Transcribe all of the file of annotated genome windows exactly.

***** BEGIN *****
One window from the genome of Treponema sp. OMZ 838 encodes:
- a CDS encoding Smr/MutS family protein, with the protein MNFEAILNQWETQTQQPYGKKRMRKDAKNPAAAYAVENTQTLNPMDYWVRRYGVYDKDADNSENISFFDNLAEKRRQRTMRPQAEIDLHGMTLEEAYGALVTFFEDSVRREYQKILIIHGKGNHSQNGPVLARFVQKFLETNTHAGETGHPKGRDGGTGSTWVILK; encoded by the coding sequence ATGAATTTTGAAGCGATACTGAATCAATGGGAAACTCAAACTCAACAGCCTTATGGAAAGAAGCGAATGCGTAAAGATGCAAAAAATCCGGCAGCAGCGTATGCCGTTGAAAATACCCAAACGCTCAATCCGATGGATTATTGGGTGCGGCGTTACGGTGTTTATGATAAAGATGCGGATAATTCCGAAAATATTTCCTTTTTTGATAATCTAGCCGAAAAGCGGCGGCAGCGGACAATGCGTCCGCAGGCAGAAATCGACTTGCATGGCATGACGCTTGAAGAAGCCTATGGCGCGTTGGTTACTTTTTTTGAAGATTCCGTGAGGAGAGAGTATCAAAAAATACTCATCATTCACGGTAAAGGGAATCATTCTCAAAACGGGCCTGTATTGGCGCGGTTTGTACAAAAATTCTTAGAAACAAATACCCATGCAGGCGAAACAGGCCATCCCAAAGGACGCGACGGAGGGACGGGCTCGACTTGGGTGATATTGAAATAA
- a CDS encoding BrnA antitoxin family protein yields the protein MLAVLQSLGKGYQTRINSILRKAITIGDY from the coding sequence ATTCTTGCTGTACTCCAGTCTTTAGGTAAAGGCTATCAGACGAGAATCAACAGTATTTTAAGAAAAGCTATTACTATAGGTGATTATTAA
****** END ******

One window from the genome of Treponema sp. OMZ 838 encodes:
- a CDS encoding Smr/MutS family protein, with the protein MNFEAILNQWETQTQQPYGKKRMRKDAKNPAAAYAVENTQTLNPMDYWVRRYGVYDKDADNSENISFFDNLAEKRRQRTMRPQAEIDLHGMTLEEAYGALVTFFEDSVRREYQKILIIHGKGNHSQNGPVLARFVQKFLETNTHAGETGHPKGRDGGTGSTWVILK; encoded by the coding sequence ATGAATTTTGAAGCGATACTGAATCAATGGGAAACTCAAACTCAACAGCCTTATGGAAAGAAGCGAATGCGTAAAGATGCAAAAAATCCGGCAGCAGCGTATGCCGTTGAAAATACCCAAACGCTCAATCCGATGGATTATTGGGTGCGGCGTTACGGTGTTTATGATAAAGATGCGGATAATTCCGAAAATATTTCCTTTTTTGATAATCTAGCCGAAAAGCGGCGGCAGCGGACAATGCGTCCGCAGGCAGAAATCGACTTGCATGGCATGACGCTTGAAGAAGCCTATGGCGCGTTGGTTACTTTTTTTGAAGATTCCGTGAGGAGAGAGTATCAAAAAATACTCATCATTCACGGTAAAGGGAATCATTCTCAAAACGGGCCTGTATTGGCGCGGTTTGTACAAAAATTCTTAGAAACAAATACCCATGCAGGCGAAACAGGCCATCCCAAAGGACGCGACGGAGGGACGGGCTCGACTTGGGTGATATTGAAATAA
- a CDS encoding BrnA antitoxin family protein yields the protein MLAVLQSLGKGYQTRINSILRKAITIGDY from the coding sequence ATTCTTGCTGTACTCCAGTCTTTAGGTAAAGGCTATCAGACGAGAATCAACAGTATTTTAAGAAAAGCTATTACTATAGGTGATTATTAA